Apple admitted last week it has been purposefully slowing down via an iOS software upgrade the ageing smartphones like iPhone 6, iPhone 6S, iPhone SE and iPhone 7, thus confirming the earlier speculation from its numerous users. Even though the company stated the move was to preserve devices battery performance and prevent the phones from shutting down unexpectedly, and it offered customers its apology, the latter appear to be less than satisfied. In the wake of revelations Apple has been hit with nine lawsuits, including one for almost $1 trillion.

The widely discussed issue brought a backlash from iPhone owners which resulted class action lawsuits filed in US states including California, New York and Illinois. As reported by Reuters, the suits claim that the Cupertino based giant defrauded iPhone users by not disclosing its policies prior to the ware being sold. The US suites were later followed by two more filed in other countries, one from customers in Israel and another one from a French consumer rights group. In broad terms, the lawsuits cover contract law claims.

They allege Apple harmed hardware the consumer already owned and paid for, without being transparent about the issue. Cited in the lawsuits are also consumer protection violations.

This was summarised by Rory Van Loo, a law professor at Boston University specialising in technology and regulation whom NPR quoted to say, "You changed my phone in a harmful way [and] didn't tell me you were doing that."

Apple slowing down older iPhones to boost sales of newer models

The claims allege that the deception about actual performance of older iPhone models had a purpose to induce consumers to buy a newer phone while instead they could simply have ordered a replacement battery at a fraction of cost.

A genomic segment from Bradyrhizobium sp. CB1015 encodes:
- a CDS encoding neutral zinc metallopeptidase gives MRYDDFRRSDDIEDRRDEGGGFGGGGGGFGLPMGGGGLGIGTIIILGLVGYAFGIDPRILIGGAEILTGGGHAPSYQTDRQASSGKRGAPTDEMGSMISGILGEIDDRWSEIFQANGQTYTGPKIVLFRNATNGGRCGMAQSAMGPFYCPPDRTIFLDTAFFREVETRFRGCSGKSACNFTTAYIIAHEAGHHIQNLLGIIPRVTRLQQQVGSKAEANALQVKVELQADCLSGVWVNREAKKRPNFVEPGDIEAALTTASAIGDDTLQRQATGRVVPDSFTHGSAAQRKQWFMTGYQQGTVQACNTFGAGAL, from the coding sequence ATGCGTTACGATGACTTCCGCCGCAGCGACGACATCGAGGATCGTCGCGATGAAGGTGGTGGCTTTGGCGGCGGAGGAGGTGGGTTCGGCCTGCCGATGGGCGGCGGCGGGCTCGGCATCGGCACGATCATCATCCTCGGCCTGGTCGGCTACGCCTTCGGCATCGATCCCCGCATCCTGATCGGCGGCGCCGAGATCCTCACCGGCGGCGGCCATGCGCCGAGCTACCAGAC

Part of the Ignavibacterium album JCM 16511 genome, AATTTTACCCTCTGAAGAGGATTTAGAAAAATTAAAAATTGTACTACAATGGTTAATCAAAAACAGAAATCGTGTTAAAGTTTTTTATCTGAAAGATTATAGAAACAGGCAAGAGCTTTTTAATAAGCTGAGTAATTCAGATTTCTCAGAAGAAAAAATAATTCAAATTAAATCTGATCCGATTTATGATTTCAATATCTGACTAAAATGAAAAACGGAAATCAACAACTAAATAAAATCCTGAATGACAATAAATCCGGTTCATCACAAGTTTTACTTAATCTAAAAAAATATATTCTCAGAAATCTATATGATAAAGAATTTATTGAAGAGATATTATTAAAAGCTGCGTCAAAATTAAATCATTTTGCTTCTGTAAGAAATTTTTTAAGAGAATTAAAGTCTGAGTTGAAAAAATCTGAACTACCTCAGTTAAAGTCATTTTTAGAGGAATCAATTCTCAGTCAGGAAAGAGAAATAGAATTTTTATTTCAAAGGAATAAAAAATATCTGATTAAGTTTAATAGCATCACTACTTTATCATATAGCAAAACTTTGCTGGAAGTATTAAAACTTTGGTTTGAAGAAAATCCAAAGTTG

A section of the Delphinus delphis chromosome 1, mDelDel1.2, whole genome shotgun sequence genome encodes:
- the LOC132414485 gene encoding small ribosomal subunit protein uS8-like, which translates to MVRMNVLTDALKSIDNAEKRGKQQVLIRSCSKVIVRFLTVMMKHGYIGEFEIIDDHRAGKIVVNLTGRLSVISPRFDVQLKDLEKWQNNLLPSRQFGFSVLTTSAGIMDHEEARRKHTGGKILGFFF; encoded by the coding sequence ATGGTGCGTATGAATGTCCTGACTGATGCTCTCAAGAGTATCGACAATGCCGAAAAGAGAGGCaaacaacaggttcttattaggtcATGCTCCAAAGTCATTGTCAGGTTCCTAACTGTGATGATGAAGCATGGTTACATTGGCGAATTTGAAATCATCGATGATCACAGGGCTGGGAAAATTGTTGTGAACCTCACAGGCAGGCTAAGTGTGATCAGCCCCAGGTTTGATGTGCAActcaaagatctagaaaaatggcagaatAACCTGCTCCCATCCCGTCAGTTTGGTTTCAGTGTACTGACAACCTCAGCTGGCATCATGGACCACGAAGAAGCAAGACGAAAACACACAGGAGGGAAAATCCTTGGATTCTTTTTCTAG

In order to succeed in the fraud claims, plaintiffs will need to prove that Apple intended to promote new smartphone sales by slowing down older phones. The largest of the compensation demands is for a enormous $999 billion (£743 billion), filed by Violetta Mailyan in California. She alleges the company committed fraud through concealment and unfair competition under one of the state's Business and Professions Codes.

The suits filed to date include one by Raisa Drantivy and her legal team, claiming a total compensation of $100 million (£74 million). Each of the claims may represent millions of iPhone users affected by Apple's actions, yet all of them vary to some extent in requests for damages and reimbursement, as well as barring the company from meddling with devices computing speeds in the future.

Apple could face criminal charges in France

According to Independent, the resulting legal fallout over Apple slowing down older iPhone models has a potential of a criminal court proceeding in France. A local consumer rights group, Halte à l’Obsolescence Programmée (HOP), which in French stands for Stop Planned Obsolescence, recently filed a criminal lawsuit, thus raising for the first time a chance Apple facing criminal charges in Europe.

In its statement, the organisation claimed Apple’s actions violated a French law enacted just two years ago. The act they quote explicitly prohibits a practice of planned obsolescence, which it defines by the use of techniques aimed to deliberately reduce the duration of the product to increase its replacement rate. The paper quotes Laetitia Vasseur, HOP co-founder, “These practices are unacceptable and can not go unpunished.”

According to the group, if found guilty, the company's executives my face up to two years in prison or a fine of 300,000 euros (£267,000).